On this morning, the day after the spectacular, pyrotechnic launchof the Olympic games, lets take a second to recall who wasexcluded from the party. No not George W. Bush or Vladamir Putin. Bothmen took time away from bombing other countries to attend the dazzling openingceremonies in Beijing. Not Henry Kissinger, who probably attended becauseChina is one of the few places he can fly without risking arrest. Asthe jaw dropping exhibition displayed, what Tom Shales of the WashingtonPost called, "enough fireworks for 100 fourth of Julys", it was Steven Spielberg who was left at home, crying with his Oscars. Spielberg hadagreed to direct these opening ceremonies, which may turn out to have been the most watched television event in the history of the world. And it wasSpielberg who was shamed into breaking his contract when Mia Farrowcalled him "the Leni Riefenstahl of the Beijing Games" this past March.

 

 

Riefenstahl was of course the visionary Nazi filmmaker who on the behestof Joseph Geobbels directed Olympia the documentary of the 1936 games.It was a rather unfair charge. Riefenstahl, who lived until 2003, wasdespised for her role as a Nazi propagandist. But Olympia was visionary,changing the way sports would forever be filmed. Every opening ceremonysince has owed something to the 1936 games. All their wildly praisedgrandeur owes a great deal to Nazi Germany. Before those 1936 games,there were no grand opening ceremonies and no running of the torch. AsJeremy Schaap wrote in his book Triumph, "The Nazis had taken what hadalways been a rather clubbish, overgrown track-and-field meet and turnedit into the spectacle that even now we recognized as the modernOlympics."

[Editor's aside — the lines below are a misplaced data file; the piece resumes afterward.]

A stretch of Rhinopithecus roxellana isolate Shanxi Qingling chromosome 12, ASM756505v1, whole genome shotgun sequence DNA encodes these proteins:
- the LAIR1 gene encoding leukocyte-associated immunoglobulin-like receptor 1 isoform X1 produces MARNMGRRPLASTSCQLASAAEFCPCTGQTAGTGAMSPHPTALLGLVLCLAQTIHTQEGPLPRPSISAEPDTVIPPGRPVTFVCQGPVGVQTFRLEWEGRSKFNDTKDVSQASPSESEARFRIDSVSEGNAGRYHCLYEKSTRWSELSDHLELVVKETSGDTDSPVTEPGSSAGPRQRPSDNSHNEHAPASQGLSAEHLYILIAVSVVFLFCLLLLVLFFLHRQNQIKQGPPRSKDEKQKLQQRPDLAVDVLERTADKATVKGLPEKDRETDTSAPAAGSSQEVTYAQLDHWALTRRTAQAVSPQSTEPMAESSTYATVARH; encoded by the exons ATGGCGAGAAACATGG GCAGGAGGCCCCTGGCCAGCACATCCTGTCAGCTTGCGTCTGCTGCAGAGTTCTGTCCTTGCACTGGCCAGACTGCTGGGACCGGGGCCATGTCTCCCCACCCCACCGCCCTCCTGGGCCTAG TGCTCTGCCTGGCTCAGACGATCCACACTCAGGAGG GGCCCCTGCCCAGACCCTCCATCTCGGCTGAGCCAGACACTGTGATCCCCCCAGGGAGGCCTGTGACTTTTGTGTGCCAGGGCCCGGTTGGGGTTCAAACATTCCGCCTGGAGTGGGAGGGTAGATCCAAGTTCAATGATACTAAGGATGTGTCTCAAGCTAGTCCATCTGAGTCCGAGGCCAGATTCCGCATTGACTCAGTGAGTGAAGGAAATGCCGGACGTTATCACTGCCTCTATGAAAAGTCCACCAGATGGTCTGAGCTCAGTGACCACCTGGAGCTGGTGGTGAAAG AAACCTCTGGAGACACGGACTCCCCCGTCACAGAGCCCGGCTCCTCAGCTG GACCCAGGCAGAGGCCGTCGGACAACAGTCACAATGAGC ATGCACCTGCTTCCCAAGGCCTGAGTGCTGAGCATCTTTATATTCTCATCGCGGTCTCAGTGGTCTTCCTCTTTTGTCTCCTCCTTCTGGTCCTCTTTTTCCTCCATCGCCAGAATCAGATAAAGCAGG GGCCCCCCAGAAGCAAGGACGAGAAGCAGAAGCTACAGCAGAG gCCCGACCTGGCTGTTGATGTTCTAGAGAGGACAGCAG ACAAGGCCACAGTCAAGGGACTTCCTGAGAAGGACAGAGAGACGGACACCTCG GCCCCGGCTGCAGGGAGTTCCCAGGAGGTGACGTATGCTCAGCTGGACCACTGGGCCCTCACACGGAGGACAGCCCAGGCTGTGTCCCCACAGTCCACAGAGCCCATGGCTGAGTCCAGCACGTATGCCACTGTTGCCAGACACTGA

Last night’s opening ceremonies were a continuance of what Schaap calls"the pagan pomp" which have been the hallmark of these openingceremonies since those Berlin games of yesteryear. This has been true ofall the opening ceremonies–taking the bombastic nationalism of 1936and leaving the straight-armed salutes at the doors. What made China’sdifferent though was the extraordinary money and space technology theydevoted to making sure the spectacle could be all it was supposed to be.

 

 

As Zhou Fengguang, head of the Engineering Design and ResearchInstitute of the People’s Liberation Army General Armament Departmentsaid to the newspaper Xinhua, "The engineering design at the openingceremony borrowed many of the latest space technologies. They ensuredthe stable operation of thousands of devices." Yes, just as theseOlympic games are ushering in unprecedented surveillance technology tothe world, they are also allowing us to witness the latest in militaryhardware while the war mongers of the moment Bush and Putin, watch inawe, and maybe sign some military contracts on the side. No wonderKissinger wanted a front row seat.